The ILD Class of 2020 kicked off the new year with a January 31 session on major gifts, led by Matt Wasserman, principal and founder of MPW Strategies, and Patrick Gaines, chief development officer at Boys & Girls Clubs of Metro Denver. The day ended with a bonus session on donor relations and stewardship led by Keri Kallaway, senior director, donor relations and gift services, at Children's Hospital Colorado Foundation.

    From the major gifts session, here are Wasserman's ten steps to stronger donor engagement:

    1. Prospect efficiently. Work with donors who will make major gifts!

    2. Utilize a consistent, effective process. Don't handle each donor opportunity differently. Do what has the highest probability of producing high close rates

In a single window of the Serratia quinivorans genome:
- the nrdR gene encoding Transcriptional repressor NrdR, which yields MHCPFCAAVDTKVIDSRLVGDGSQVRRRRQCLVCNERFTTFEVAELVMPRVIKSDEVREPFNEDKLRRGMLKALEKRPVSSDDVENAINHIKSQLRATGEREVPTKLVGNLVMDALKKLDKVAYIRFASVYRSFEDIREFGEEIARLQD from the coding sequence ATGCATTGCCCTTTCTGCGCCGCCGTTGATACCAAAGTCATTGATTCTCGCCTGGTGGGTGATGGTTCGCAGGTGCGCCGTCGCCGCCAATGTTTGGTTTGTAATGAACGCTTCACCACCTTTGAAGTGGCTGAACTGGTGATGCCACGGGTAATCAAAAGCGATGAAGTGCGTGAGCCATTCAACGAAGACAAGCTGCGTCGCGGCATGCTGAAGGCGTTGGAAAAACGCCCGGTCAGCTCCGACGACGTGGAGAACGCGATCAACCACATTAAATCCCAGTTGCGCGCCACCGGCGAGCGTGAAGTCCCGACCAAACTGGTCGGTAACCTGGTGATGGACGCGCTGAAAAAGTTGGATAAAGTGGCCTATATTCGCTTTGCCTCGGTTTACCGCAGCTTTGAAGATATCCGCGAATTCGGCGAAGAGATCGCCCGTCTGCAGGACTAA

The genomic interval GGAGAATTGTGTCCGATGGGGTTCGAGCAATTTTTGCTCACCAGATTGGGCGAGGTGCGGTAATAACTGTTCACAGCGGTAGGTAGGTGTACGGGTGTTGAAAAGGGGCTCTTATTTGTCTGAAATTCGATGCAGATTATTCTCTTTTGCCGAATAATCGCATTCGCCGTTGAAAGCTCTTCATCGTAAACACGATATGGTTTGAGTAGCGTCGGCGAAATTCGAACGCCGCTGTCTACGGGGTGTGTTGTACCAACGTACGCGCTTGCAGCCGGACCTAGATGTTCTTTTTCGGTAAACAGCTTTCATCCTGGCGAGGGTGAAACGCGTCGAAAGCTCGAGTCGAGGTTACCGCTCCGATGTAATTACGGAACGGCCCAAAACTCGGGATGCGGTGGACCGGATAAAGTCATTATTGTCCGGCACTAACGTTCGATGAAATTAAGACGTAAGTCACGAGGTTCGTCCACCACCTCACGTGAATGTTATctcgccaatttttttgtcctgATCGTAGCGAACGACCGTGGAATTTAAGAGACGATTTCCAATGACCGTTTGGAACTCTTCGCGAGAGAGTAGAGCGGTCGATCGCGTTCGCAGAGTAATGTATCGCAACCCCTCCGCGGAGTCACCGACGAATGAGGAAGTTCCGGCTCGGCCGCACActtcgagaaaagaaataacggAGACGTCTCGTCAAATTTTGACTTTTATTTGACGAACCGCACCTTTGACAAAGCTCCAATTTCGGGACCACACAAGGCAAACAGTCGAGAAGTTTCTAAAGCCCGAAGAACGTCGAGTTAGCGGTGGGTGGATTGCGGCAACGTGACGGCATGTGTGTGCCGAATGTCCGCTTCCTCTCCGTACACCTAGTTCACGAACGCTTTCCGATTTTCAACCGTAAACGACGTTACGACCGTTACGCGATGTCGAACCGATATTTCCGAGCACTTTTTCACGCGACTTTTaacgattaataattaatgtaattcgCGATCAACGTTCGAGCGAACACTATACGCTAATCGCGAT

3. Use fundraising strategy that is compatible with how people behave. Your primary function is not to persuade and convince prospects. Don't use manipulative persuasion tactics.

    4. Gain conditional commitment to do business at the beginning of the fundraising process. Don't waste time with prospects that have no commitment to give.

    5. Determine the giving intentions of your prospects, including their capacity, the timing that works for them, and their decision-making process.

    6. Earn your donors' trust and respect. Be your most authentic self.

    7. Determine what your prospect wants and why. Move away from a sales presentation.

    8. Start closing at the beginning of the engagement process. Gain the conditional commitment outright.

    9. Try to eliminate the necessity to overcome objections. Have a thorough process that won't bring about objections.

    10. Strive for constant improvement in process. Look to always make changes to improve the process.

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Institute for Leaders in Development
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2197 S. University Blvd.